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Jake Sarjeant
Jake Sarjeant

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I'm doing 100 Days of code (and you should, too!)

100 Days of code challenges programmers to dedicate 1 hour per day to coding for 100 (consecutive) days. After putting it off for a long time, I finally decided to take a spin at the challenge.

I made the following pledge: I will create and (maybe?) deploy a social media platform within 100 days. In this series, I want to take you along for my ride in creating an app in 100 days.

Day 1

Today is my very first day of #100daysofcode. I started by setting up a backend using node.js, my preferred platform for backend development.

Technical Details

I chose SQLite as a database because it does not require the installation of a separate SQL server when setting up the backend.

I am writing all code for the challenge in TypeScript. Although I have used it before, I think building another project is a great way to get a bit more familiar with it.

I decided against using a framework for my frontend code. All HTML is server-rendered using ejs so that I can allow only my website access to specific data.

Getting to work

Before creating a social media platform, you need a name. That's one of the things I tend to have problems with because I'm just not creative enough to come up with a good one. So, let's call it imagine for now. Not very creative for a social media network, I know, but it will get the job done for now.

First, I created a little logo for myself:

Alt Text

Again, it's not great, but it works.

So, let's get coding!

First, I ran the typical npm init to set up my project directory. Then I installed typescript, which provides the tsc compiler for typescript.

Then I created a script in package.json to run tsc:

{
  "name": "100daysofcode",
  "version": "1.0.0",
  "description": "100 Days of code challenge",
  "main": "dist/server.js",
  "scripts": {
    "start": "node .",
    "build": "tsc"
  },
  "keywords": [
    "100daysofcode"
  ],
  "author": "Jake Sarjeant <pygamer138@gmail.com>",
  "license": "ISC",
  "dependencies": {
  },
  "devDependencies": {
    "typescript": "^4.0.3"
  }
}
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Next, I installed all needed dependencies and their corresponding types

npm install debug chalk ora cookie death sqlite3 ejs eonjs serve-static @types/cookie @types/ejs @types/node @types/serve-static @types/sqlite3
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Then, I created a new "tsconfig.json" file by running npm run build -- --init. Afterward, I created three folders: src, views and dist. My tsconfig looks like this:

{
  "compilerOptions": {
    /* Visit https://aka.ms/tsconfig.json to read more about this file */

    /* Basic Options */
    "target": "es6",                          /* Specify ECMAScript target version: 'ES3' (default), 'ES5', 'ES2015', 'ES2016', 'ES2017', 'ES2018', 'ES2019', 'ES2020', or 'ESNEXT'. */
    "module": "commonjs",                     /* Specify module code generation: 'none', 'commonjs', 'amd', 'system', 'umd', 'es2015', 'es2020', or 'ESNext'. */
    "outDir": "./dist",                       /* Redirect output structure to the directory. */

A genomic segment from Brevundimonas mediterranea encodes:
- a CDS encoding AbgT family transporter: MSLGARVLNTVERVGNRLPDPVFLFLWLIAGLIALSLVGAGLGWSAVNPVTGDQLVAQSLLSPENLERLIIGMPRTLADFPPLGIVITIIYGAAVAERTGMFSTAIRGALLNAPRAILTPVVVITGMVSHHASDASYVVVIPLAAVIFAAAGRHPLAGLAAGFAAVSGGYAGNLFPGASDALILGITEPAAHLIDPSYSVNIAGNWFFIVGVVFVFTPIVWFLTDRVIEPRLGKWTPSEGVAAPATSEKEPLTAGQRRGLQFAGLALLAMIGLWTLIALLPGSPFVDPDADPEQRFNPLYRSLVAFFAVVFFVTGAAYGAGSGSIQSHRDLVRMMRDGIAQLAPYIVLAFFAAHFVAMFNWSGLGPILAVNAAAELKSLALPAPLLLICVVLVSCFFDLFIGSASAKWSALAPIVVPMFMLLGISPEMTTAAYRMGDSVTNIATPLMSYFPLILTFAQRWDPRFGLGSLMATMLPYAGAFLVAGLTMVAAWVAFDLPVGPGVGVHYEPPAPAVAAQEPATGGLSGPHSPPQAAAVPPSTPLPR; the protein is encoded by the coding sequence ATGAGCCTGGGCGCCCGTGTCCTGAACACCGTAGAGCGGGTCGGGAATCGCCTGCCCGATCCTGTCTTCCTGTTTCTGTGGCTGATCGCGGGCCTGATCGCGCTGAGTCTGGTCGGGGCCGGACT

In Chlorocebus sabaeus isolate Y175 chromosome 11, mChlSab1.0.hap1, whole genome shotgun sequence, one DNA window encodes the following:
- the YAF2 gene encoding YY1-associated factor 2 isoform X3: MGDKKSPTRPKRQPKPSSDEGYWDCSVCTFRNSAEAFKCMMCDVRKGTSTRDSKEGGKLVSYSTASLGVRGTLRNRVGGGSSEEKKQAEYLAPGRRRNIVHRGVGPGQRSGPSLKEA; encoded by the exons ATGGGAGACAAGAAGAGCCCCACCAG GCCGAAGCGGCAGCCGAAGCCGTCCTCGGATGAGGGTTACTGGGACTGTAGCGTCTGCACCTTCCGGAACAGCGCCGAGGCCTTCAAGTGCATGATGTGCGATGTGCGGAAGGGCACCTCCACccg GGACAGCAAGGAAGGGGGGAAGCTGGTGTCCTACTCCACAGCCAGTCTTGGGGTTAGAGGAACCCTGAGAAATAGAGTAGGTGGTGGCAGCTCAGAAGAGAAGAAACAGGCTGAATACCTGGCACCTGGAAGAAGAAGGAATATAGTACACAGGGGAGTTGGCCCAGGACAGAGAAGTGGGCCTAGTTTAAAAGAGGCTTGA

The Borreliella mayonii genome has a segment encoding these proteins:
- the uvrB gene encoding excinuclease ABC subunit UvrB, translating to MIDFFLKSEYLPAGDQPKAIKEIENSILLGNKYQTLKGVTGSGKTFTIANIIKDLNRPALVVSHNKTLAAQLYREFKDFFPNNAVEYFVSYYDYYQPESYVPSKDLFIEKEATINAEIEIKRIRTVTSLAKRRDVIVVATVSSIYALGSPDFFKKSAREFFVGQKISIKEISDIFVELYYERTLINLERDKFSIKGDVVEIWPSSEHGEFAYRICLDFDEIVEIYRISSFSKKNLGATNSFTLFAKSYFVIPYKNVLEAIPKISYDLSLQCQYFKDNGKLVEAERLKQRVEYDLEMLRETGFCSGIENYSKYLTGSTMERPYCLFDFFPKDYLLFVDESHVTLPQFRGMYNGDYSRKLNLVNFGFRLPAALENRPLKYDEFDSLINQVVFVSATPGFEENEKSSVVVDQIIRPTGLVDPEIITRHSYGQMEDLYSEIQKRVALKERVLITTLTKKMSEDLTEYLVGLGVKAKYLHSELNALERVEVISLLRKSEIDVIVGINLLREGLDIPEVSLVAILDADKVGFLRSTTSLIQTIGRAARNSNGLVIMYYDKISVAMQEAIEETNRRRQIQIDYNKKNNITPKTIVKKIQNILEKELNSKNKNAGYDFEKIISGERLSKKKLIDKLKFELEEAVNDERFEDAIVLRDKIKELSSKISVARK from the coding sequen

"rootDir": "./src",                       /* Specify the root directory of input files. Use to control the output directory structure with --outDir. */
    /* Strict Type-Checking Options */
    "strict": true,                           /* Enable all strict type-checking options. */
    "esModuleInterop": true,                  /* Enables emit interoperability between CommonJS and ES Modules via creation of namespace objects for all imports. Implies 'allowSyntheticDefaultImports'. */
    /* Advanced Options */
    "skipLibCheck": true,                     /* Skip type checking of declaration files. */
    "forceConsistentCasingInFileNames": true  /* Disallow inconsistently-cased references to the same file. */
  }
}
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In the src directory, I created a new file, server.ts, to store my server code, and a file called eonjs.d.ts containing only the words declare module 'eonjs'; so that tsc understands eon. I am purposely not showing any code so you can figure out how to do this on your own.

Using EJS and some server-side logic, I created a home page that looks like this

Alt Text

And changes to the application's main page when the user logs in:

Alt Text

This is done by checking whether the 'token' cookie contains a valid JWT, or not.

Summary

Well, that's all I got done today. Stay tuned tomorrow for some more from me.

Anyway, I think that #100daysofcode is a cool challenge that every developer should participate in. It helps you make coding more of a habit, and also gives you a fixed timeframe to finish a project. Also, if you take part in this challenge, I recommend blogging about it. Blogging isn't only a great way to share your work and simultaneously get better at writing, it also helps you stay focused on a project. When you blog your participation in the challenge, the audience will expect you to finish your project, which is great practice for many developers.

If you like this kind of thing, remember to hit that like button and write a comment. If you think that I should share some code in these posts, make sure to comment that to let me know!

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